ocket as he ran, he juinped overboard
md made for the shore.' y the time
ve realized what was goigg on he was
ar astern; but the ap'tain-. sent a
)oat after him, loaded with* armed
nen. They had to ahoof -hii and
)reak,:his arm before-h&iwould stop.
Ch at was near the plaq#kno*n as Cat
.land, and we headed hiHenrietta
hAt was the name of- he boat-for
he shore. The mate i'a dozeer men
lid the job, !and :ther nexperiehced
oung man from the "'east *gbt his
nney.back. The young -felow left the.
>oit at Omaha and came jack down the
-iver ahead of us. Whealwe Teturned
he body .of the gamller- -*as still
ianging to the tree. The other young
nan, who had been fleeced, had come
o St. Joseph and com=3itted suicide
m account of remorad-His body and
noney was 'sent back t his'father,
Lmd I heard afterwa-d that the old
nan said that the boy was worth more
lead than,'he was alive Hesaid the
routh left home with 1- aind a- new
mitudf clothes .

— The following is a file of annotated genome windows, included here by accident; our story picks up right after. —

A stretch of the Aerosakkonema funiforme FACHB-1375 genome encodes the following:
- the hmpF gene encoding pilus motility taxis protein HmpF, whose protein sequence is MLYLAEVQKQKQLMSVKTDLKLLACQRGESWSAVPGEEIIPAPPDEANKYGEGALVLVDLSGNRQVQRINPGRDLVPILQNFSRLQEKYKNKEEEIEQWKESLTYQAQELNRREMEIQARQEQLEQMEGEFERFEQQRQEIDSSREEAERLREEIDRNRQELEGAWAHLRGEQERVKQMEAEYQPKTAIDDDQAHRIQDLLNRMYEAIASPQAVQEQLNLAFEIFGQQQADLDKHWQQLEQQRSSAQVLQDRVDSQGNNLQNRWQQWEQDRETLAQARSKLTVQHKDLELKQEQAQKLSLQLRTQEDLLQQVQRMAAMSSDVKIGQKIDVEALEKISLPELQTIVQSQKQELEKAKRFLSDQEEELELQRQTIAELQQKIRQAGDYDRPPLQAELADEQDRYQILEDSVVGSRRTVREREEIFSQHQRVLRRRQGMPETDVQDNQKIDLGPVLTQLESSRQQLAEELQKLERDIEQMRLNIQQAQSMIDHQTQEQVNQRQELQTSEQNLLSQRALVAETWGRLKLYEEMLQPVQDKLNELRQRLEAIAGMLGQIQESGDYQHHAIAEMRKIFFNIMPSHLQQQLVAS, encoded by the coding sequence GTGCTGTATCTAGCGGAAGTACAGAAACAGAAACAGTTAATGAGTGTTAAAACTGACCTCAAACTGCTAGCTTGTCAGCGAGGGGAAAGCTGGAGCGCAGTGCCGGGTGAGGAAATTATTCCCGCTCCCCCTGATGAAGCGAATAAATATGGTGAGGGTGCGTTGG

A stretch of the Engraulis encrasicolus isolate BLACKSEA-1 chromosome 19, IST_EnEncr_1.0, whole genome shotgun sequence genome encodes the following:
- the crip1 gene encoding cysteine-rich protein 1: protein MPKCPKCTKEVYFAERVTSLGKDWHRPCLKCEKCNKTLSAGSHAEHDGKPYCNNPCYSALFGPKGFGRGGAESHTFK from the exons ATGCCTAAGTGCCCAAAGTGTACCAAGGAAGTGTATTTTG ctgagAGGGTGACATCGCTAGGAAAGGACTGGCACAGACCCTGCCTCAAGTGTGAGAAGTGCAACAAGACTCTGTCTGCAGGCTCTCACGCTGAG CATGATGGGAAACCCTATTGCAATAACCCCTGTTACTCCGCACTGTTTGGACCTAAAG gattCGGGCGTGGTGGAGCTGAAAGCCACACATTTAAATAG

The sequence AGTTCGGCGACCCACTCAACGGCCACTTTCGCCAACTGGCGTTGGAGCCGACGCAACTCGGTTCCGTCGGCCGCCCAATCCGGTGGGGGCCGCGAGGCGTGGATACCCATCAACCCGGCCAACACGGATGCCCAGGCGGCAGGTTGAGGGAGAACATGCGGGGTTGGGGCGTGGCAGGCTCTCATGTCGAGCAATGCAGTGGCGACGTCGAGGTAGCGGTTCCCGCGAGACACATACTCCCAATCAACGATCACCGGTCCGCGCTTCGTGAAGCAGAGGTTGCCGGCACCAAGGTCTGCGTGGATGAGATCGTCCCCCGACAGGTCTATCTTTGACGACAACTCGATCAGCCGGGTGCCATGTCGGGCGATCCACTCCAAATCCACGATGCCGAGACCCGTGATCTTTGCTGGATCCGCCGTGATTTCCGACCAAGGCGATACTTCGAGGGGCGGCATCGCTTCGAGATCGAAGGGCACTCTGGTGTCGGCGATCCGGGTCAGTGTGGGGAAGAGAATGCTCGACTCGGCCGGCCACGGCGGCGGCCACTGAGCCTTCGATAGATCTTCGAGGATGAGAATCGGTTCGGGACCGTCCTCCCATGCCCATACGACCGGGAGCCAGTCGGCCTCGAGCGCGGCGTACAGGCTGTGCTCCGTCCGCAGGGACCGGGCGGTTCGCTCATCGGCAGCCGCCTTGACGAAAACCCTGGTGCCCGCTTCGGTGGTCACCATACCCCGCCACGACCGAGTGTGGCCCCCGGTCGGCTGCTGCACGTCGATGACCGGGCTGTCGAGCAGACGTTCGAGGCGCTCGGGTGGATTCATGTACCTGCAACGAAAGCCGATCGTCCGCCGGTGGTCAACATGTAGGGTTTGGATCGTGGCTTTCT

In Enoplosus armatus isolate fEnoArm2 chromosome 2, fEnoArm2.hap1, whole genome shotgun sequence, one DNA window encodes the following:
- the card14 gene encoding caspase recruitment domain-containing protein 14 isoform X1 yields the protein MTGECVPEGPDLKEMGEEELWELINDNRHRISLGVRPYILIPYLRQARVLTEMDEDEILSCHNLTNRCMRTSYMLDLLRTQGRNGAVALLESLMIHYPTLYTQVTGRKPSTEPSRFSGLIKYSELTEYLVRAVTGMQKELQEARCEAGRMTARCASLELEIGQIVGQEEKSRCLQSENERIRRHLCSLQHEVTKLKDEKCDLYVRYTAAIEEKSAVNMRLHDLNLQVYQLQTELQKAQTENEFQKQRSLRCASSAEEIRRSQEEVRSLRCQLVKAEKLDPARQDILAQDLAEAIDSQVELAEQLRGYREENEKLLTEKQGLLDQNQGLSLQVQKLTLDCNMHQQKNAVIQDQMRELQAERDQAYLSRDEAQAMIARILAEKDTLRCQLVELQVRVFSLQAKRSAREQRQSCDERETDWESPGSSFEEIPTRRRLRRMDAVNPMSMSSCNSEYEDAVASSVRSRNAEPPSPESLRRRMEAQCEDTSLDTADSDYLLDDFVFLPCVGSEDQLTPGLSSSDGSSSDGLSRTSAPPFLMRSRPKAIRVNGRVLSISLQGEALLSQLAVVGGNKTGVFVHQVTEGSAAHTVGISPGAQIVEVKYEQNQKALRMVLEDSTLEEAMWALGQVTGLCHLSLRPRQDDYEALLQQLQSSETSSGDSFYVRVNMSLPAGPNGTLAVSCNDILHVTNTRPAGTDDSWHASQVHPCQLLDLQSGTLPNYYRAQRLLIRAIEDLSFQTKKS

iimself,;sta xVNot~ t fhe- best
-&4 r i oinrte
ane at Cincinnati. --We used to feel
nighty queer after ~that when we
passed Cat island in 'the night. I
ever knew why it was called Cat is
and, but imagined it was- given the
ame because it was inhabited only
y cats. I know I could hear their
:ries every time we passed the place
titer that hanging, and- -it made the
:old shivers run down my back. There
s a close connection between cats and
nurders and ghosts, anyway. I have
ondered a thousand times who the
nan was we hanged on the-island that
iight with such Little ceremony. He
wa not a young man, but he was a
aan'dsome fellow, and might have had
i family -somewhere. I have wondered
.f some woman and little children did
20t wait years and years for him to
~ome back, and wonder what had be
~ome of him. They m' ht have be
ieved him to be an ho~ st man, en
aged in a legitimate ~usiness, and
night have loved him jul as well. I
lon't believe the body was ever taken